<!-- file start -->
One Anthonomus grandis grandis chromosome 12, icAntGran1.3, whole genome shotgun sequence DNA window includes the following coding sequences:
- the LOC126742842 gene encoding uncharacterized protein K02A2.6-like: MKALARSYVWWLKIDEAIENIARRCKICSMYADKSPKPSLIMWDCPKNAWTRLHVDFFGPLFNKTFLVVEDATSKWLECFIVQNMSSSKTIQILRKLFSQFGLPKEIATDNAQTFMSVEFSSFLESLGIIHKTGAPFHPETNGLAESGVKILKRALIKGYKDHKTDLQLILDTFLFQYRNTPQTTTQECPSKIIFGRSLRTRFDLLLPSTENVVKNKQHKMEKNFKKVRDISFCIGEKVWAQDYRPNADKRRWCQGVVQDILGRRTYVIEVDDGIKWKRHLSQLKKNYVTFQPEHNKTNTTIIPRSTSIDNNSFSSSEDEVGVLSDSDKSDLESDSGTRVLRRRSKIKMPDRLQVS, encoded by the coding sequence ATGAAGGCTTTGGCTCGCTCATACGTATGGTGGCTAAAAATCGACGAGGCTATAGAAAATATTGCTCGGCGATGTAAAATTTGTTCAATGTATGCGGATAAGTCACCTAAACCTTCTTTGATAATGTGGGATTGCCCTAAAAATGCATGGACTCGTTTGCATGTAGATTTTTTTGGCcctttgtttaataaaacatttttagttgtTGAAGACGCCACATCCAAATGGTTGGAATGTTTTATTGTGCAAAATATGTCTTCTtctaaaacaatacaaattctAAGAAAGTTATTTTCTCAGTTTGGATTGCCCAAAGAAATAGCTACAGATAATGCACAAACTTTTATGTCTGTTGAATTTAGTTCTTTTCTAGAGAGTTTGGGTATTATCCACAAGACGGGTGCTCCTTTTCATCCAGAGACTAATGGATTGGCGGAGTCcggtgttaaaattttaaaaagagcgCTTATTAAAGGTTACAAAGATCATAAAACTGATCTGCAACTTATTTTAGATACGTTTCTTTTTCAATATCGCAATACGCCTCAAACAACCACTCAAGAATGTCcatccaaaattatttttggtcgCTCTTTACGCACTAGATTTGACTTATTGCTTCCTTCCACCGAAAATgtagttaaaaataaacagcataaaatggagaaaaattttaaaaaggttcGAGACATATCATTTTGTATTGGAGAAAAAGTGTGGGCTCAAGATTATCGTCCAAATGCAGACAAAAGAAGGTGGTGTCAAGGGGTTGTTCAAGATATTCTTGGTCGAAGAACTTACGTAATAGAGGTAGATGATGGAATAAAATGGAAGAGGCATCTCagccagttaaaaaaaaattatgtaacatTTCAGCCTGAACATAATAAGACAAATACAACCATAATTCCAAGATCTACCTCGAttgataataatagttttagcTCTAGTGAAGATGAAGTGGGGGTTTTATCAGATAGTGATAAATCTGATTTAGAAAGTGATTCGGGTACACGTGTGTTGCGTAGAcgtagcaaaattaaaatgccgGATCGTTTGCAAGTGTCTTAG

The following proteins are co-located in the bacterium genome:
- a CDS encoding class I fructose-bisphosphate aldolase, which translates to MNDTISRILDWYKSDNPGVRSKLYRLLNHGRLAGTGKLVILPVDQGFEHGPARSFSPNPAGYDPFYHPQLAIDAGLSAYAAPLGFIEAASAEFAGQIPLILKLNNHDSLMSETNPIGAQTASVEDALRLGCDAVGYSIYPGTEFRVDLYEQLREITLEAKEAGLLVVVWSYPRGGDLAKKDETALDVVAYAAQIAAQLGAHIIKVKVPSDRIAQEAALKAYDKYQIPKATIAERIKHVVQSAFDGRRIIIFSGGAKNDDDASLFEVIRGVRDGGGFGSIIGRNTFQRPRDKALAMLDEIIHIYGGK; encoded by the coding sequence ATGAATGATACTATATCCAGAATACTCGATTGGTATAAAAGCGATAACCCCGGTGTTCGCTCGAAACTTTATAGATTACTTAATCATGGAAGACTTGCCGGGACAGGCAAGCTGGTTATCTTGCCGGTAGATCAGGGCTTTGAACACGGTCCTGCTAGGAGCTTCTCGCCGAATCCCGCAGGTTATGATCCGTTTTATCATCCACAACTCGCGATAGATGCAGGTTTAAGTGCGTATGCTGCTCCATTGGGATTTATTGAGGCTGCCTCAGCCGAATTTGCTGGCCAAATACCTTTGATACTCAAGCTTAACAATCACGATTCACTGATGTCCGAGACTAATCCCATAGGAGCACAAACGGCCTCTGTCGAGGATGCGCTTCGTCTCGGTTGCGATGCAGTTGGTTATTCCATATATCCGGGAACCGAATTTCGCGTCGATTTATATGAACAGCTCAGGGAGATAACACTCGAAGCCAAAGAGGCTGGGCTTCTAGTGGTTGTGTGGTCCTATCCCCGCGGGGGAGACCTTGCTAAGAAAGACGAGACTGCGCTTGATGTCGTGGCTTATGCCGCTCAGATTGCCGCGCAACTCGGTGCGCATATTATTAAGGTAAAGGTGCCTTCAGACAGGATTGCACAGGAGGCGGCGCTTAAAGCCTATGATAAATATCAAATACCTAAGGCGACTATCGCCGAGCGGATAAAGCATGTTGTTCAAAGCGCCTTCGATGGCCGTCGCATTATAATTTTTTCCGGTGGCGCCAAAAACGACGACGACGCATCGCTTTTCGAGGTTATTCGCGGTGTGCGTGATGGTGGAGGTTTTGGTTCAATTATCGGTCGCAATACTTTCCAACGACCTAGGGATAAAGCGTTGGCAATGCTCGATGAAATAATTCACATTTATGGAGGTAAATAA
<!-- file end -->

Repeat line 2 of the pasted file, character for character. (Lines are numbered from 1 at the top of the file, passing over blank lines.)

- the LOC126742842 gene encoding uncharacterized protein K02A2.6-like: MKALARSYVWWLKIDEAIENIARRCKICSMYADKSPKPSLIMWDCPKNAWTRLHVDFFGPLFNKTFLVVEDATSKWLECFIVQNMSSSKTIQILRKLFSQFGLPKEIATDNAQTFMSVEFSSFLESLGIIHKTGAPFHPETNGLAESGVKILKRALIKGYKDHKTDLQLILDTFLFQYRNTPQTTTQECPSKIIFGRSLRTRFDLLLPSTENVVKNKQHKMEKNFKKVRDISFCIGEKVWAQDYRPNADKRRWCQGVVQDILGRRTYVIEVDDGIKWKRHLSQLKKNYVTFQPEHNKTNTTIIPRSTSIDNNSFSSSEDEVGVLSDSDKSDLESDSGTRVLRRRSKIKMPDRLQVS, encoded by the coding sequence ATGAAGGCTTTGGCTCGCTCATACGTATGGTGGCTAAAAATCGACGAGGCTATAGAAAATATTGCTCGGCGATGTAAAATTTGTTCAATGTATGCGGATAAGTCACCTAAACCTTCTTTGATAATGTGGGATTGCCCTAAAAATGCATGGACTCGTTTGCATGTAGATTTTTTTGGCcctttgtttaataaaacatttttagttgtTGAAGACGCCACATCCAAATGGTTGGAATGTTTTATTGTGCAAAATATGTCTTCTtctaaaacaatacaaattctAAGAAAGTTATTTTCTCAGTTTGGATTGCCCAAAGAAATAGCTACAGATAATGCACAAACTTTTATGTCTGTTGAATTTAGTTCTTTTCTAGAGAGTTTGGGTATTATCCACAAGACGGGTGCTCCTTTTCATCCAGAGACTAATGGATTGGCGGAGTCcggtgttaaaattttaaaaagagcgCTTATTAAAGGTTACAAAGATCATAAAACTGATCTGCAACTTATTTTAGATACGTTTCTTTTTCAATATCGCAATACGCCTCAAACAACCACTCAAGAATGTCcatccaaaattatttttggtcgCTCTTTACGCACTAGATTTGACTTATTGCTTCCTTCCACCGAAAATgtagttaaaaataaacagcataaaatggagaaaaattttaaaaaggttcGAGACATATCATTTTGTATTGGAGAAAAAGTGTGGGCTCAAGATTATCGTCCAAATGCAGACAAAAGAAGGTGGTGTCAAGGGGTTGTTCAAGATATTCTTGGTCGAAGAACTTACGTAATAGAGGTAGATGATGGAATAAAATGGAAGAGGCATCTCagccagttaaaaaaaaattatgtaacatTTCAGCCTGAACATAATAAGACAAATACAACCATAATTCCAAGATCTACCTCGAttgataataatagttttagcTCTAGTGAAGATGAAGTGGGGGTTTTATCAGATAGTGATAAATCTGATTTAGAAAGTGATTCGGGTACACGTGTGTTGCGTAGAcgtagcaaaattaaaatgccgGATCGTTTGCAAGTGTCTTAG